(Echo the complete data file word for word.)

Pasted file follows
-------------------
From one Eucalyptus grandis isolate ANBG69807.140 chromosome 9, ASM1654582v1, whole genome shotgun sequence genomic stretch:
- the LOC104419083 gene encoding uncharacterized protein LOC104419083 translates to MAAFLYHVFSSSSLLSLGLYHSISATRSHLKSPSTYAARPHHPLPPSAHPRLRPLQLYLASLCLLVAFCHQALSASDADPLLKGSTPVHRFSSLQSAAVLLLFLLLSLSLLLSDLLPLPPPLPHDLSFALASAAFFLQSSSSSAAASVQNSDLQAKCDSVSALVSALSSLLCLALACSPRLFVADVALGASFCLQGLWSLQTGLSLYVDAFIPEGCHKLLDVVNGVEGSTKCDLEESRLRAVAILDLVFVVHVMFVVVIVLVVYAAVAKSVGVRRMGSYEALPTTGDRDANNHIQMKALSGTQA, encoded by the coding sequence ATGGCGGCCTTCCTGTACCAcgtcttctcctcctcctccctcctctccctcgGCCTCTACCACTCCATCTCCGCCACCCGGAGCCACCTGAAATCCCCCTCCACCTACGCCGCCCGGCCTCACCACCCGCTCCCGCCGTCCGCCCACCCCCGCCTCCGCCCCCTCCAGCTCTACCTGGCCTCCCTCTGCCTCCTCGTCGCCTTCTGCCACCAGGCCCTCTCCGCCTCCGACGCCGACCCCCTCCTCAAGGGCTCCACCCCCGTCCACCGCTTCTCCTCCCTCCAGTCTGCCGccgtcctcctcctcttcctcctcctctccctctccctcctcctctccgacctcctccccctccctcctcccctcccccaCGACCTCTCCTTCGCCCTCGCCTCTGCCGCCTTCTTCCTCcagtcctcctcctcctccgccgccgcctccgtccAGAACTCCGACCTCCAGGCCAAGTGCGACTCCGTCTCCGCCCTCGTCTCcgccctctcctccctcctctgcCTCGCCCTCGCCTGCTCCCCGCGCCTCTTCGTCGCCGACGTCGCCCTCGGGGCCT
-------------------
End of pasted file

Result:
From one Eucalyptus grandis isolate ANBG69807.140 chromosome 9, ASM1654582v1, whole genome shotgun sequence genomic stretch:
- the LOC104419083 gene encoding uncharacterized protein LOC104419083 translates to MAAFLYHVFSSSSLLSLGLYHSISATRSHLKSPSTYAARPHHPLPPSAHPRLRPLQLYLASLCLLVAFCHQALSASDADPLLKGSTPVHRFSSLQSAAVLLLFLLLSLSLLLSDLLPLPPPLPHDLSFALASAAFFLQSSSSSAAASVQNSDLQAKCDSVSALVSALSSLLCLALACSPRLFVADVALGASFCLQGLWSLQTGLSLYVDAFIPEGCHKLLDVVNGVEGSTKCDLEESRLRAVAILDLVFVVHVMFVVVIVLVVYAAVAKSVGVRRMGSYEALPTTGDRDANNHIQMKALSGTQA, encoded by the coding sequence ATGGCGGCCTTCCTGTACCAcgtcttctcctcctcctccctcctctccctcgGCCTCTACCACTCCATCTCCGCCACCCGGAGCCACCTGAAATCCCCCTCCACCTACGCCGCCCGGCCTCACCACCCGCTCCCGCCGTCCGCCCACCCCCGCCTCCGCCCCCTCCAGCTCTACCTGGCCTCCCTCTGCCTCCTCGTCGCCTTCTGCCACCAGGCCCTCTCCGCCTCCGACGCCGACCCCCTCCTCAAGGGCTCCACCCCCGTCCACCGCTTCTCCTCCCTCCAGTCTGCCGccgtcctcctcctcttcctcctcctctccctctccctcctcctctccgacctcctccccctccctcctcccctcccccaCGACCTCTCCTTCGCCCTCGCCTCTGCCGCCTTCTTCCTCcagtcctcctcctcctccgccgccgcctccgtccAGAACTCCGACCTCCAGGCCAAGTGCGACTCCGTCTCCGCCCTCGTCTCcgccctctcctccctcctctgcCTCGCCCTCGCCTGCTCCCCGCGCCTCTTCGTCGCCGACGTCGCCCTCGGGGCCT